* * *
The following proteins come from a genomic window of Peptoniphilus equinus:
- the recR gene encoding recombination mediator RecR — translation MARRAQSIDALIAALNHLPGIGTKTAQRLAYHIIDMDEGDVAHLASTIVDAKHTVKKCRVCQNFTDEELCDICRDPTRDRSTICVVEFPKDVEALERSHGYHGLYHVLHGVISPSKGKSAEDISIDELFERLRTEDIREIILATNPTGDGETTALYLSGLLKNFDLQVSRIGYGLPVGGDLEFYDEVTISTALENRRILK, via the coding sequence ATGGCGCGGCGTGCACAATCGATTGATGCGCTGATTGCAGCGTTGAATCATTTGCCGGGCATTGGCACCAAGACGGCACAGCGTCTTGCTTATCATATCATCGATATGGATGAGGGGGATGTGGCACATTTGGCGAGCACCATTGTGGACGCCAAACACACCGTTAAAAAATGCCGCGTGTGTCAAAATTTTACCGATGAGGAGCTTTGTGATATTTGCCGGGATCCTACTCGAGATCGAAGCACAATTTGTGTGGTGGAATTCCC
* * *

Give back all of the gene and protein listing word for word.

The following proteins come from a genomic window of Peptoniphilus equinus:
- the recR gene encoding recombination mediator RecR — translation MARRAQSIDALIAALNHLPGIGTKTAQRLAYHIIDMDEGDVAHLASTIVDAKHTVKKCRVCQNFTDEELCDICRDPTRDRSTICVVEFPKDVEALERSHGYHGLYHVLHGVISPSKGKSAEDISIDELFERLRTEDIREIILATNPTGDGETTALYLSGLLKNFDLQVSRIGYGLPVGGDLEFYDEVTISTALENRRILK, via the coding sequence ATGGCGCGGCGTGCACAATCGATTGATGCGCTGATTGCAGCGTTGAATCATTTGCCGGGCATTGGCACCAAGACGGCACAGCGTCTTGCTTATCATATCATCGATATGGATGAGGGGGATGTGGCACATTTGGCGAGCACCATTGTGGACGCCAAACACACCGTTAAAAAATGCCGCGTGTGTCAAAATTTTACCGATGAGGAGCTTTGTGATATTTGCCGGGATCCTACTCGAGATCGAAGCACAATTTGTGTGGTGGAATTCCC